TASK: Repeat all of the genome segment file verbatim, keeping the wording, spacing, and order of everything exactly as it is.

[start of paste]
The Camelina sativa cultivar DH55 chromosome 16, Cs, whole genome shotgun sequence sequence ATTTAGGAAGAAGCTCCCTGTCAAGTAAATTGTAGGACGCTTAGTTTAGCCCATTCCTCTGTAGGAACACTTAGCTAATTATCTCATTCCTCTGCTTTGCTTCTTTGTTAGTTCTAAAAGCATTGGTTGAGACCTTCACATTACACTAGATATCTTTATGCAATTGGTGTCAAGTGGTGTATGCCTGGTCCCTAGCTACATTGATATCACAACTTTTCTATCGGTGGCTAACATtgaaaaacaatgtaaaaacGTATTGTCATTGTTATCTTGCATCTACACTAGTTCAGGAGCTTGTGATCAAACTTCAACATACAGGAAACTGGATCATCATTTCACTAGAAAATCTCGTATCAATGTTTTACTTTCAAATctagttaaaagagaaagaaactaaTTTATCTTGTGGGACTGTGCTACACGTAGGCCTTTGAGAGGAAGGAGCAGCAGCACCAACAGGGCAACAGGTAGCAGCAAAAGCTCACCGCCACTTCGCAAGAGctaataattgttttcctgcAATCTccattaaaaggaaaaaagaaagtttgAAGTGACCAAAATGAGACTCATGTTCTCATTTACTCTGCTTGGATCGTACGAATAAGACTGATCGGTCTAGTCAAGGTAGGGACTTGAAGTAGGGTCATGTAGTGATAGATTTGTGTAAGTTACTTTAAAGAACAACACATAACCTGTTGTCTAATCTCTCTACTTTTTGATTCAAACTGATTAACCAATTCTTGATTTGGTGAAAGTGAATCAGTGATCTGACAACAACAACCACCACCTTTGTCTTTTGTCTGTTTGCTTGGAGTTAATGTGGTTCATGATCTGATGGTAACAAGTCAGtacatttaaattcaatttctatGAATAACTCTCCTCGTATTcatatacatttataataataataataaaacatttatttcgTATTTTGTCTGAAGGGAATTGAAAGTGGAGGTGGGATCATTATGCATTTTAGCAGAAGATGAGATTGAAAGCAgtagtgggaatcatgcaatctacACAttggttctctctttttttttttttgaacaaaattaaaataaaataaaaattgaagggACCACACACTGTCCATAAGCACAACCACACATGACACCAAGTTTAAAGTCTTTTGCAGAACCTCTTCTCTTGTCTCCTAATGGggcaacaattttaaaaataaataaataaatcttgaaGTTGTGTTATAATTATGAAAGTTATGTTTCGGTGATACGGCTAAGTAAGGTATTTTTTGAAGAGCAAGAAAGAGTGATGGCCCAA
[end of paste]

The Camelina sativa cultivar DH55 chromosome 16, Cs, whole genome shotgun sequence sequence ATTTAGGAAGAAGCTCCCTGTCAAGTAAATTGTAGGACGCTTAGTTTAGCCCATTCCTCTGTAGGAACACTTAGCTAATTATCTCATTCCTCTGCTTTGCTTCTTTGTTAGTTCTAAAAGCATTGGTTGAGACCTTCACATTACACTAGATATCTTTATGCAATTGGTGTCAAGTGGTGTATGCCTGGTCCCTAGCTACATTGATATCACAACTTTTCTATCGGTGGCTAACATtgaaaaacaatgtaaaaacGTATTGTCATTGTTATCTTGCATCTACACTAGTTCAGGAGCTTGTGATCAAACTTCAACATACAGGAAACTGGATCATCATTTCACTAGAAAATCTCGTATCAATGTTTTACTTTCAAATctagttaaaagagaaagaaactaaTTTATCTTGTGGGACTGTGCTACACGTAGGCCTTTGAGAGGAAGGAGCAGCAGCACCAACAGGGCAACAGGTAGCAGCAAAAGCTCACCGCCACTTCGCAAGAGctaataattgttttcctgcAATCTccattaaaaggaaaaaagaaagtttgAAGTGACCAAAATGAGACTCATGTTCTCATTTACTCTGCTTGGATCGTACGAATAAGACTGATCGGTCTAGTCAAGGTAGGGACTTGAAGTAGGGTCATGTAGTGATAGATTTGTGTAAGTTACTTTAAAGAACAACACATAACCTGTTGTCTAATCTCTCTACTTTTTGATTCAAACTGATTAACCAATTCTTGATTTGGTGAAAGTGAATCAGTGATCTGACAACAACAACCACCACCTTTGTCTTTTGTCTGTTTGCTTGGAGTTAATGTGGTTCATGATCTGATGGTAACAAGTCAGtacatttaaattcaatttctatGAATAACTCTCCTCGTATTcatatacatttataataataataataaaacatttatttcgTATTTTGTCTGAAGGGAATTGAAAGTGGAGGTGGGATCATTATGCATTTTAGCAGAAGATGAGATTGAAAGCAgtagtgggaatcatgcaatctacACAttggttctctctttttttttttttgaacaaaattaaaataaaataaaaattgaagggACCACACACTGTCCATAAGCACAACCACACATGACACCAAGTTTAAAGTCTTTTGCAGAACCTCTTCTCTTGTCTCCTAATGGggcaacaattttaaaaataaataaataaatcttgaaGTTGTGTTATAATTATGAAAGTTATGTTTCGGTGATACGGCTAAGTAAGGTATTTTTTGAAGAGCAAGAAAGAGTGATGGCCCAA